We Catholics and our Jewish friends get our sense of liturgy and the idea of the liturgical calendar from the temple liturgies of the time of Christ. If you go to an orthodox Jewish synagogue, there is nothing spontaneous going on. Passionate yes, spontaneous no. There are certain prayers that one says on certain days of the week, month and year. The Roman Catholic missal is nothing compared to the synagogue prayer book. The flipping of pages, rolling of scrolls and bowing up and down make the Catholic Mass look simple.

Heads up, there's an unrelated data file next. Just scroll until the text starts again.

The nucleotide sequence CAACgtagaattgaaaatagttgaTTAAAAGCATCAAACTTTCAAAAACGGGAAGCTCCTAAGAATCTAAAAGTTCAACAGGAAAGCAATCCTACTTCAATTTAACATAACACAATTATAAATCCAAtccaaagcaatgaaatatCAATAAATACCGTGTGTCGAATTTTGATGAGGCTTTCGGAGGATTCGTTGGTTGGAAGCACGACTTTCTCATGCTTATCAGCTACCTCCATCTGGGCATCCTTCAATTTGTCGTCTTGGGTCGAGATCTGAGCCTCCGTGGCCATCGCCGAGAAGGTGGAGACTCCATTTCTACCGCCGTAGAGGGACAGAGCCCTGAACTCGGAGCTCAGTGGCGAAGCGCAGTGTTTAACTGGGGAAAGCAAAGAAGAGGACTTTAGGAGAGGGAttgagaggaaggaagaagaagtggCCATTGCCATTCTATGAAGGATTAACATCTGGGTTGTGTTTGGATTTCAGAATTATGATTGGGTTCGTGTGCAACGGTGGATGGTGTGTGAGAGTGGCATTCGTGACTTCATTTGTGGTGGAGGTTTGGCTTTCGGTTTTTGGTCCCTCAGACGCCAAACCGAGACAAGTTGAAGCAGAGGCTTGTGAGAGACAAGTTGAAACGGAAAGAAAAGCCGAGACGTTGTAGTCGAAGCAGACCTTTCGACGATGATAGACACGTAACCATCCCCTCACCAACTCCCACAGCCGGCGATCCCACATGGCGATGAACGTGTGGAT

In short, the first Christians being orthodox Israelites didn’t have prayer meetings. They had liturgy. I’m sure they were passionate, and they often prayed spontaneously. We see it in the Acts of the Apostles, but in their coming together they were liturgical. I doubt that any of the first disciples ever said, “Hey, I’ve got an idea! Let’s just make this up as we go along!” The had a hymnal, the book of Psalms, and the melodies that went with it, some of which we still sing today in the Catholic Mass as psalm tones. They had liturgy that involved bread, wine, oil, and possibly even incense and holy water, the whole panoply of sacrifice. Their direct heirs, the Catholic and Orthodox wings of Christianity still have these sacrificial accouterments. But prayer meetings? The prayer meeting is a modern thing, modern at least by Catholic standards.